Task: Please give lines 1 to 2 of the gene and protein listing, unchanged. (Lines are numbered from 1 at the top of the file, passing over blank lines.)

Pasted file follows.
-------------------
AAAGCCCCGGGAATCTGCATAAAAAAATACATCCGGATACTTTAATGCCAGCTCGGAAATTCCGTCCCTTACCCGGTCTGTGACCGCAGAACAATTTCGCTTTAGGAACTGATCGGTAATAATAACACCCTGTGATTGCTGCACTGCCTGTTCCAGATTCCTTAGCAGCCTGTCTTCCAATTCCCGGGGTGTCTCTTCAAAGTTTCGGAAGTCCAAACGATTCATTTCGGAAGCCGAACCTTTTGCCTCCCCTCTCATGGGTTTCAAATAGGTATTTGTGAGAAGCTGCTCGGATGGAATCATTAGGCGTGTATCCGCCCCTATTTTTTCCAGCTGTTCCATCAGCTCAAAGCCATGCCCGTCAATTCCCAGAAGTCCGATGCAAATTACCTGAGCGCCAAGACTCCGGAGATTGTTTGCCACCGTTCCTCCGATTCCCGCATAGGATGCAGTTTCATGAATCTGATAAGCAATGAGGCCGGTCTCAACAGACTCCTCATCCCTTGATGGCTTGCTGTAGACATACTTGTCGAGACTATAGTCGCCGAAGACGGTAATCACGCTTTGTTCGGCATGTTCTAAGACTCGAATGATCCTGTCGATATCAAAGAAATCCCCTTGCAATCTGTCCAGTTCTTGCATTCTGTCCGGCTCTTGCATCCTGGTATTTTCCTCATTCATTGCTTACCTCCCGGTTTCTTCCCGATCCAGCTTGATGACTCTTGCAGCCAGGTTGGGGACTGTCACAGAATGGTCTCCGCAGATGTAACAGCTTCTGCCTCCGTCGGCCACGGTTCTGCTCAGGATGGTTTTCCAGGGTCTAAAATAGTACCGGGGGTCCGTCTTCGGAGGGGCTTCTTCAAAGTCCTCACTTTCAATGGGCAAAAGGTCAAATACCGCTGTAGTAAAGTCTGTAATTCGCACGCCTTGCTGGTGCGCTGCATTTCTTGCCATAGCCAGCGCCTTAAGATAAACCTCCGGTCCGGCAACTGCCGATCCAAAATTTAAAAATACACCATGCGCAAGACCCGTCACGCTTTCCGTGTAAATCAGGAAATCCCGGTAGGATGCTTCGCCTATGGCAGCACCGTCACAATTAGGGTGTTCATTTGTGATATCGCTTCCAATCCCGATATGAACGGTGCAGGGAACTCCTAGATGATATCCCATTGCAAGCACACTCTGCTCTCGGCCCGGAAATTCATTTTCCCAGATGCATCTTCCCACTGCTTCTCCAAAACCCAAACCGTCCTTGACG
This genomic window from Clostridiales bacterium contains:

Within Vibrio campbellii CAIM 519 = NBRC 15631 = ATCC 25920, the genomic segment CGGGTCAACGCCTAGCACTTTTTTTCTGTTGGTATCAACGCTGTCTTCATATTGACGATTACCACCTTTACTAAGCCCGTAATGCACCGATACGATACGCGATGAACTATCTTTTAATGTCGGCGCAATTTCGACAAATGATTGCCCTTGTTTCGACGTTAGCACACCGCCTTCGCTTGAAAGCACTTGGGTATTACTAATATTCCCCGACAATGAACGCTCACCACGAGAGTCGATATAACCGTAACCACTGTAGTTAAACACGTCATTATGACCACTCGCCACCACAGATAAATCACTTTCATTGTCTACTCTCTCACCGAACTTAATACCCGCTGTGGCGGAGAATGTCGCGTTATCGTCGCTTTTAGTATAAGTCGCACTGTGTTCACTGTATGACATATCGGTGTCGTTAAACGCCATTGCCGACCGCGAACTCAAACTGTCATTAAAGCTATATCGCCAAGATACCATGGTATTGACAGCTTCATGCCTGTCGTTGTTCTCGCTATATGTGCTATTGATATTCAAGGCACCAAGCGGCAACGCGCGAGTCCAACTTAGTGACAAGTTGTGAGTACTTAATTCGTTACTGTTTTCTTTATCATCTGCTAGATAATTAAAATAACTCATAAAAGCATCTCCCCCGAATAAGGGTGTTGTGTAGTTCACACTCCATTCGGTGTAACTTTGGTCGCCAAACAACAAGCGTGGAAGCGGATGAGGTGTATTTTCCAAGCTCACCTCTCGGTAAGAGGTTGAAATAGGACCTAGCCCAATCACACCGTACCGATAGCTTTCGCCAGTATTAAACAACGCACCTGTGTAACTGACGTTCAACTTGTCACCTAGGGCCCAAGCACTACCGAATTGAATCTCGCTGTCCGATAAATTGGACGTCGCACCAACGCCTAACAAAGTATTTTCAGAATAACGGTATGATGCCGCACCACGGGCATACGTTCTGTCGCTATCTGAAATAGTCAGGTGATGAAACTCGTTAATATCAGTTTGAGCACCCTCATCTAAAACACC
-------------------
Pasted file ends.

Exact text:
AAAGCCCCGGGAATCTGCATAAAAAAATACATCCGGATACTTTAATGCCAGCTCGGAAATTCCGTCCCTTACCCGGTCTGTGACCGCAGAACAATTTCGCTTTAGGAACTGATCGGTAATAATAACACCCTGTGATTGCTGCACTGCCTGTTCCAGATTCCTTAGCAGCCTGTCTTCCAATTCCCGGGGTGTCTCTTCAAAGTTTCGGAAGTCCAAACGATTCATTTCGGAAGCCGAACCTTTTGCCTCCCCTCTCATGGGTTTCAAATAGGTATTTGTGAGAAGCTGCTCGGATGGAATCATTAGGCGTGTATCCGCCCCTATTTTTTCCAGCTGTTCCATCAGCTCAAAGCCATGCCCGTCAATTCCCAGAAGTCCGATGCAAATTACCTGAGCGCCAAGACTCCGGAGATTGTTTGCCACCGTTCCTCCGATTCCCGCATAGGATGCAGTTTCATGAATCTGATAAGCAATGAGGCCGGTCTCAACAGACTCCTCATCCCTTGATGGCTTGCTGTAGACATACTTGTCGAGACTATAGTCGCCGAAGACGGTAATCACGCTTTGTTCGGCATGTTCTAAGACTCGAATGATCCTGTCGATATCAAAGAAATCCCCTTGCAATCTGTCCAGTTCTTGCATTCTGTCCGGCTCTTGCATCCTGGTATTTTCCTCATTCATTGCTTACCTCCCGGTTTCTTCCCGATCCAGCTTGATGACTCTTGCAGCCAGGTTGGGGACTGTCACAGAATGGTCTCCGCAGATGTAACAGCTTCTGCCTCCGTCGGCCACGGTTCTGCTCAGGATGGTTTTCCAGGGTCTAAAATAGTACCGGGGGTCCGTCTTCGGAGGGGCTTCTTCAAAGTCCTCACTTTCAATGGGCAAAAGGTCAAATACCGCTGTAGTAAAGTCTGTAATTCGCACGCCTTGCTGGTGCGCTGCATTTCTTGCCATAGCCAGCGCCTTAAGATAAACCTCCGGTCCGGCAACTGCCGATCCAAAATTTAAAAATACACCATGCGCAAGACCCGTCACGCTTTCCGTGTAAATCAGGAAATCCCGGTAGGATGCTTCGCCTATGGCAGCACCGTCACAATTAGGGTGTTCATTTGTGATATCGCTTCCAATCCCGATATGAACGGTGCAGGGAACTCCTAGATGATATCCCATTGCAAGCACACTCTGCTCTCGGCCCGGAAATTCATTTTCCCAGATGCATCTTCCCACTGCTTCTCCAAAACCCAAACCGTCCTTGACG
This genomic window from Clostridiales bacterium contains: